#48 California-Santa Barbara (6-9)

avg: 1393.2  •  sd: 68.81  •  top 16/20: 0%

Click on a column to sort  • 
# Opponent Result Game Rating Status Date Event
18 Brigham Young Loss 10-13 1418.46 Jan 26th Santa Barbara Invite 2024
113 Cal Poly-SLO-B Win 15-6 1575.1 Jan 27th Santa Barbara Invite 2024
11 California Loss 6-15 1255.94 Jan 27th Santa Barbara Invite 2024
27 Utah Loss 9-12 1285.01 Jan 27th Santa Barbara Invite 2024
53 Colorado State Loss 7-15 761.4 Jan 27th Santa Barbara Invite 2024
59 Chicago Win 13-10 1643.09 Jan 28th Santa Barbara Invite 2024
79 Northwestern Win 14-11 1504.28 Jan 28th Santa Barbara Invite 2024
6 Oregon Loss 8-12 1519.81 Feb 17th Presidents Day Invite 2024
17 UCLA Loss 8-11 1399.24 Feb 17th Presidents Day Invite 2024
32 Victoria Win 11-9 1814.5 Feb 17th Presidents Day Invite 2024
106 California-Irvine Win 12-7 1535.08 Feb 18th Presidents Day Invite 2024
39 California-San Diego Loss 8-12 1070.9 Feb 18th Presidents Day Invite 2024
24 British Columbia Loss 7-9 1425.81 Feb 18th Presidents Day Invite 2024
41 California-Santa Cruz Win 11-10 1615.68 Feb 19th Presidents Day Invite 2024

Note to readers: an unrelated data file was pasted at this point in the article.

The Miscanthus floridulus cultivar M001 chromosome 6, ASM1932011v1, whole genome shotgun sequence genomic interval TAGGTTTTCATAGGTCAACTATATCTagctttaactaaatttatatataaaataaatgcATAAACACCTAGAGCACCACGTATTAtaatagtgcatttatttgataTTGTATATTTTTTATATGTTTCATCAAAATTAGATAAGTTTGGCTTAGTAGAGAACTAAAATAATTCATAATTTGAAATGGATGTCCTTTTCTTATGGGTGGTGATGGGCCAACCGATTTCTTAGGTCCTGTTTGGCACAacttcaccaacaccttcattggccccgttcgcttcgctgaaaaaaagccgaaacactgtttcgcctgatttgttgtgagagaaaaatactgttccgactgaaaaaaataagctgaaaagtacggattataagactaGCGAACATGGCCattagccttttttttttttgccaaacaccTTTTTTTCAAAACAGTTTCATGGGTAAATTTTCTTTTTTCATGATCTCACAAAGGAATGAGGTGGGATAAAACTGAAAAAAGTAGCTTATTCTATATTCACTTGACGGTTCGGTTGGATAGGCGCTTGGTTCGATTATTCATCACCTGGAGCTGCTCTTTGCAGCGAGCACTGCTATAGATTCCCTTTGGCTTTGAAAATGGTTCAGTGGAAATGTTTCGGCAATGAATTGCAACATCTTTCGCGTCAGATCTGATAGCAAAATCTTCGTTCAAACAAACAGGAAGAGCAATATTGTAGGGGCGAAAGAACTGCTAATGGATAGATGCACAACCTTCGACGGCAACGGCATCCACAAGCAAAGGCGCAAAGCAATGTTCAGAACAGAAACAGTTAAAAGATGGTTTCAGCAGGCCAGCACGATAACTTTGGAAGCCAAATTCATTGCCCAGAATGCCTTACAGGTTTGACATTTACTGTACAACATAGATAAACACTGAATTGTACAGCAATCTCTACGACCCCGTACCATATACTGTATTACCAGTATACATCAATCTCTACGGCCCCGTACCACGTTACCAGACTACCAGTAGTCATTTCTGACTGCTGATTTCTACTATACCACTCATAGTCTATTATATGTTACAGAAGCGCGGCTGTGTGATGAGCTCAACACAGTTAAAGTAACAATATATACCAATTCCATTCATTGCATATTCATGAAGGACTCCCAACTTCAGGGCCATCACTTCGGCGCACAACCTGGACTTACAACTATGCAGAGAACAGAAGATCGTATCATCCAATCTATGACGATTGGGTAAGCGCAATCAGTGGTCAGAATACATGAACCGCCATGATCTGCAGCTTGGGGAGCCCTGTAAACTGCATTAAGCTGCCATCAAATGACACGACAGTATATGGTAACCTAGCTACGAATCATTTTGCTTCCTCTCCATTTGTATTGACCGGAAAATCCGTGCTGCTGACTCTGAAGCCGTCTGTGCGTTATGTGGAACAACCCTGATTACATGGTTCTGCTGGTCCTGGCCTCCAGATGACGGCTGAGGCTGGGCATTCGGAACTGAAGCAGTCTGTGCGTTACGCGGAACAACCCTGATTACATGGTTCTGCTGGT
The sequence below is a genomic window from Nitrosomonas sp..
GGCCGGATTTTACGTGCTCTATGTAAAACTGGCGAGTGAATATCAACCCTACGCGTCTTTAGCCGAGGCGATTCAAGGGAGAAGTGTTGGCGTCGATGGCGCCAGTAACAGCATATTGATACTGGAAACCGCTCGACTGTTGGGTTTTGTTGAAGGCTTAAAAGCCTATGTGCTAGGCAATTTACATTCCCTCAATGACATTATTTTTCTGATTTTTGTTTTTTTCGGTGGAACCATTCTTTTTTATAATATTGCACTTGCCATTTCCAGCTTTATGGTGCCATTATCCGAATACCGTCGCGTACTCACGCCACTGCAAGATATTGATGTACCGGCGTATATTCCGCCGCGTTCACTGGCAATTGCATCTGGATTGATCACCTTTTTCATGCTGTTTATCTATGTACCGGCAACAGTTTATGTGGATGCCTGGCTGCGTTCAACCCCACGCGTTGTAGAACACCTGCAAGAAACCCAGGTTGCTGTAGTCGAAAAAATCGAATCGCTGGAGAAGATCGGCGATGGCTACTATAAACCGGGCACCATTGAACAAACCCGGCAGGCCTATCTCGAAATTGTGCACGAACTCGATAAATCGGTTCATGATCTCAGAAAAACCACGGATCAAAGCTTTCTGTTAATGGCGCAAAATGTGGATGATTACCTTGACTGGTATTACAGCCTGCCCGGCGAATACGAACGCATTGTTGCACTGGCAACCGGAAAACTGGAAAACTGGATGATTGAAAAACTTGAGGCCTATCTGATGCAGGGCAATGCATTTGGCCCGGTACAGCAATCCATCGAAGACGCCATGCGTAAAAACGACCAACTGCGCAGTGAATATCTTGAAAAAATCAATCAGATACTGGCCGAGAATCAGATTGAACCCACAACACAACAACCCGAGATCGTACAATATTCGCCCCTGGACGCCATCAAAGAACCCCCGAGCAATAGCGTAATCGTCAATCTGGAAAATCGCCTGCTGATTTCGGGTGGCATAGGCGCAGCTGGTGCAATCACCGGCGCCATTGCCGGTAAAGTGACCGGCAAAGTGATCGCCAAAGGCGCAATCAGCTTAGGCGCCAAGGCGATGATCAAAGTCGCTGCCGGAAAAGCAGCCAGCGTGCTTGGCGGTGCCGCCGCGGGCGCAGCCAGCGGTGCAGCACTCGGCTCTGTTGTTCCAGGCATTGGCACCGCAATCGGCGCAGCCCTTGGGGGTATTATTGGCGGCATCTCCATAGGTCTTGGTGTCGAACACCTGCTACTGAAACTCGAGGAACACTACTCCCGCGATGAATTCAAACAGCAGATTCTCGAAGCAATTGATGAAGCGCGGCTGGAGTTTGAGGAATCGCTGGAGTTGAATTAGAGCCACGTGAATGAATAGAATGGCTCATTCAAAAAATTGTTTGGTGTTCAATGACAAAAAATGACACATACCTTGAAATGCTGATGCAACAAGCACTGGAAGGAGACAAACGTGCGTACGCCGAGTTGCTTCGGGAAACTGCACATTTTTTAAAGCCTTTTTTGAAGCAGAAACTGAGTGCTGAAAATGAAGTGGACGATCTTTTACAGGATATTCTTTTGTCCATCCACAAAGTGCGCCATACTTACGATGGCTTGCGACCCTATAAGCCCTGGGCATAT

64 Stanford Loss 7-9 994.4 Feb 19th Presidents Day Invite 2024
**Blowout Eligible

FAQ

The uncertainty of the mean is equal to the standard deviation of the set of game ratings, divided by the square root of the number of games. We treated a team’s ranking as a normally distributed random variable, with the USAU ranking as the mean and the uncertainty of the ranking as the standard deviation
  1. Calculate uncertainy for USAU ranking averge
  2. Model ranking as a normal distribution around USAU averge with standard deviation equal to uncertainty
  3. Simulate seasons by drawing a rank for each team from their distribution. Note the teams in the top 16 (club) or top 20 (college)
  4. Sum the fractions for each region for how often each of it's teams appeared in the top 16 (club) or top 20 (college)
  5. Subtract one from each fraction for "autobids"
  6. Award remainings bids to the regions with the highest remaining fraction, subtracting one from the fraction each time a bid is awarded
There is an article on Ulitworld written by Scott Dunham and I that gives a little more context (though it probably was the thing that linked you here)